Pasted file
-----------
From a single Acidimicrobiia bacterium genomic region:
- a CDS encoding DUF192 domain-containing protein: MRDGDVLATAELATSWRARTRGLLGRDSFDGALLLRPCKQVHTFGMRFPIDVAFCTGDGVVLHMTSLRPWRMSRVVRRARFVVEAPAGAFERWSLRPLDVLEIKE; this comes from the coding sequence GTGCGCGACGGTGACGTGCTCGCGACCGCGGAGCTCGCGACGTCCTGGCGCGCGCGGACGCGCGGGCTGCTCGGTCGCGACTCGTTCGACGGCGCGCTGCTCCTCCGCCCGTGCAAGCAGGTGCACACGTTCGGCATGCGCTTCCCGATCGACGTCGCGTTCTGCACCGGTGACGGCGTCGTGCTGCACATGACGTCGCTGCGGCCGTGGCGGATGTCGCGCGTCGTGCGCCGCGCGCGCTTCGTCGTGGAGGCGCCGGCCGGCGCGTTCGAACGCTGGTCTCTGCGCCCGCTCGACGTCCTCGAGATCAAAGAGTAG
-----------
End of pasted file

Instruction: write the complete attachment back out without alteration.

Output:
From a single Acidimicrobiia bacterium genomic region:
- a CDS encoding DUF192 domain-containing protein: MRDGDVLATAELATSWRARTRGLLGRDSFDGALLLRPCKQVHTFGMRFPIDVAFCTGDGVVLHMTSLRPWRMSRVVRRARFVVEAPAGAFERWSLRPLDVLEIKE; this comes from the coding sequence GTGCGCGACGGTGACGTGCTCGCGACCGCGGAGCTCGCGACGTCCTGGCGCGCGCGGACGCGCGGGCTGCTCGGTCGCGACTCGTTCGACGGCGCGCTGCTCCTCCGCCCGTGCAAGCAGGTGCACACGTTCGGCATGCGCTTCCCGATCGACGTCGCGTTCTGCACCGGTGACGGCGTCGTGCTGCACATGACGTCGCTGCGGCCGTGGCGGATGTCGCGCGTCGTGCGCCGCGCGCGCTTCGTCGTGGAGGCGCCGGCCGGCGCGTTCGAACGCTGGTCTCTGCGCCCGCTCGACGTCCTCGAGATCAAAGAGTAG